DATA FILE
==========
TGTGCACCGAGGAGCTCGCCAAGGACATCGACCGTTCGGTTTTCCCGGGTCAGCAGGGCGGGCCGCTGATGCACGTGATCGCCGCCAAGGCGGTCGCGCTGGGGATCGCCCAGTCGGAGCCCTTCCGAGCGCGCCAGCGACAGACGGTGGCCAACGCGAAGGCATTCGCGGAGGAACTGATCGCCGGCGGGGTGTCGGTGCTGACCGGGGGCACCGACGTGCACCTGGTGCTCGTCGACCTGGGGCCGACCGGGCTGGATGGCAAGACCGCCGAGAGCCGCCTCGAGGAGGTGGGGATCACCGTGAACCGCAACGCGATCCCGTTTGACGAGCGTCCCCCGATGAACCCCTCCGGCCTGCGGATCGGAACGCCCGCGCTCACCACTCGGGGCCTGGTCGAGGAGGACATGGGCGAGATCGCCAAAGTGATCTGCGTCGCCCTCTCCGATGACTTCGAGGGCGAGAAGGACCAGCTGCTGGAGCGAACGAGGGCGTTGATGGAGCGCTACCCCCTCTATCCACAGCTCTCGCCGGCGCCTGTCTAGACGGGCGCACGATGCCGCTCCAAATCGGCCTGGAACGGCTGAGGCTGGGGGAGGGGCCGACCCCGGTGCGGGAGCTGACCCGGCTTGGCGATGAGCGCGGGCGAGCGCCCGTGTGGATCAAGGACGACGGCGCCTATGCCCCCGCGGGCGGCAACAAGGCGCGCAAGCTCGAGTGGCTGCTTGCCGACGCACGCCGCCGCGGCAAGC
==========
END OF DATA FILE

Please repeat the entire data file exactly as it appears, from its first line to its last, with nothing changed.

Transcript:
TGTGCACCGAGGAGCTCGCCAAGGACATCGACCGTTCGGTTTTCCCGGGTCAGCAGGGCGGGCCGCTGATGCACGTGATCGCCGCCAAGGCGGTCGCGCTGGGGATCGCCCAGTCGGAGCCCTTCCGAGCGCGCCAGCGACAGACGGTGGCCAACGCGAAGGCATTCGCGGAGGAACTGATCGCCGGCGGGGTGTCGGTGCTGACCGGGGGCACCGACGTGCACCTGGTGCTCGTCGACCTGGGGCCGACCGGGCTGGATGGCAAGACCGCCGAGAGCCGCCTCGAGGAGGTGGGGATCACCGTGAACCGCAACGCGATCCCGTTTGACGAGCGTCCCCCGATGAACCCCTCCGGCCTGCGGATCGGAACGCCCGCGCTCACCACTCGGGGCCTGGTCGAGGAGGACATGGGCGAGATCGCCAAAGTGATCTGCGTCGCCCTCTCCGATGACTTCGAGGGCGAGAAGGACCAGCTGCTGGAGCGAACGAGGGCGTTGATGGAGCGCTACCCCCTCTATCCACAGCTCTCGCCGGCGCCTGTCTAGACGGGCGCACGATGCCGCTCCAAATCGGCCTGGAACGGCTGAGGCTGGGGGAGGGGCCGACCCCGGTGCGGGAGCTGACCCGGCTTGGCGATGAGCGCGGGCGAGCGCCCGTGTGGATCAAGGACGACGGCGCCTATGCCCCCGCGGGCGGCAACAAGGCGCGCAAGCTCGAGTGGCTGCTTGCCGACGCACGCCGCCGCGGCAAGC